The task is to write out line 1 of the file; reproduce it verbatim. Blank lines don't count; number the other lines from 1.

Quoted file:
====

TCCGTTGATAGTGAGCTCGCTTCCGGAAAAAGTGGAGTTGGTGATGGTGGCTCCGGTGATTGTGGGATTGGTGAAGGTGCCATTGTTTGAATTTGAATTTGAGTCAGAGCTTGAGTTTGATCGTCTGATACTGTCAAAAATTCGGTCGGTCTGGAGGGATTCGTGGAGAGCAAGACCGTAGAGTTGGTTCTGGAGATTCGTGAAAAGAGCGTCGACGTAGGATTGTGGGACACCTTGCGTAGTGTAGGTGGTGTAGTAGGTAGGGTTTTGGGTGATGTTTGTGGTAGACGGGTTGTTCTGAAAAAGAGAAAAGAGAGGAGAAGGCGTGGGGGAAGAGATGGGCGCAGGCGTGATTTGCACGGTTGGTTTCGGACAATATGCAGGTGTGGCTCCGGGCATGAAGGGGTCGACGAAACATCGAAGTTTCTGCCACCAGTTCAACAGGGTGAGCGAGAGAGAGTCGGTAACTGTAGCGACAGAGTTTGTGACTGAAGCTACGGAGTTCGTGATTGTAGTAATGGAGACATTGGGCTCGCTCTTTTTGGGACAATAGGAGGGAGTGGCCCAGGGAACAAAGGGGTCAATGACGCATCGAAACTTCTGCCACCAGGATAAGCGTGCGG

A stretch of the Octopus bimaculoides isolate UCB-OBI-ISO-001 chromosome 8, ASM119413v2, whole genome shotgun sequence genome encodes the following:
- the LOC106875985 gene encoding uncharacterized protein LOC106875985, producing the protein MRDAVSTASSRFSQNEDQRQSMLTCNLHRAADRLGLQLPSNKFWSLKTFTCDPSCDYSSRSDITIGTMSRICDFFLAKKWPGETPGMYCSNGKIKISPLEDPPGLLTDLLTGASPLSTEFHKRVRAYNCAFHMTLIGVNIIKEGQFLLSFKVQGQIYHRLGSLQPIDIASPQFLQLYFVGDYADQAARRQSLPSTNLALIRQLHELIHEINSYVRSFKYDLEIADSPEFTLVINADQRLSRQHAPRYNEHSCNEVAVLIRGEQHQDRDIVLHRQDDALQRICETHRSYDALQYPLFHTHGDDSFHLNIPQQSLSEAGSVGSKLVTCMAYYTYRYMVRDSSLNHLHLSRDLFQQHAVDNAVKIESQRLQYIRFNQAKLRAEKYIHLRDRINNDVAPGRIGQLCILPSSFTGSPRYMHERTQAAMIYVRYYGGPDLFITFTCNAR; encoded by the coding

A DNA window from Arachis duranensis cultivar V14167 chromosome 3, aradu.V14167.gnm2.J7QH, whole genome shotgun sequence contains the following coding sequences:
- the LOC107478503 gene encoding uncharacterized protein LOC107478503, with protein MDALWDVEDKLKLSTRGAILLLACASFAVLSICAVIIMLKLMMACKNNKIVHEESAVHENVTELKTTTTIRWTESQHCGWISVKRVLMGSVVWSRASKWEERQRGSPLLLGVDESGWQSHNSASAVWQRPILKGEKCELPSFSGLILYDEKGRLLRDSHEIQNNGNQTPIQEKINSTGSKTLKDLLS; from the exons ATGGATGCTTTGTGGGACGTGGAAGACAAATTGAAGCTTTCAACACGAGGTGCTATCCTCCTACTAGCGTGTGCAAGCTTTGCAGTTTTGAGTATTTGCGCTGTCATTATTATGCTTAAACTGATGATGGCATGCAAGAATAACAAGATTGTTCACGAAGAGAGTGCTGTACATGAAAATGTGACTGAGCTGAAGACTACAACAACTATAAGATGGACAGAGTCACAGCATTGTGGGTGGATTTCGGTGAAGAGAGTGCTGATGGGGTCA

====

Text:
TCCGTTGATAGTGAGCTCGCTTCCGGAAAAAGTGGAGTTGGTGATGGTGGCTCCGGTGATTGTGGGATTGGTGAAGGTGCCATTGTTTGAATTTGAATTTGAGTCAGAGCTTGAGTTTGATCGTCTGATACTGTCAAAAATTCGGTCGGTCTGGAGGGATTCGTGGAGAGCAAGACCGTAGAGTTGGTTCTGGAGATTCGTGAAAAGAGCGTCGACGTAGGATTGTGGGACACCTTGCGTAGTGTAGGTGGTGTAGTAGGTAGGGTTTTGGGTGATGTTTGTGGTAGACGGGTTGTTCTGAAAAAGAGAAAAGAGAGGAGAAGGCGTGGGGGAAGAGATGGGCGCAGGCGTGATTTGCACGGTTGGTTTCGGACAATATGCAGGTGTGGCTCCGGGCATGAAGGGGTCGACGAAACATCGAAGTTTCTGCCACCAGTTCAACAGGGTGAGCGAGAGAGAGTCGGTAACTGTAGCGACAGAGTTTGTGACTGAAGCTACGGAGTTCGTGATTGTAGTAATGGAGACATTGGGCTCGCTCTTTTTGGGACAATAGGAGGGAGTGGCCCAGGGAACAAAGGGGTCAATGACGCATCGAAACTTCTGCCACCAGGATAAGCGTGCGG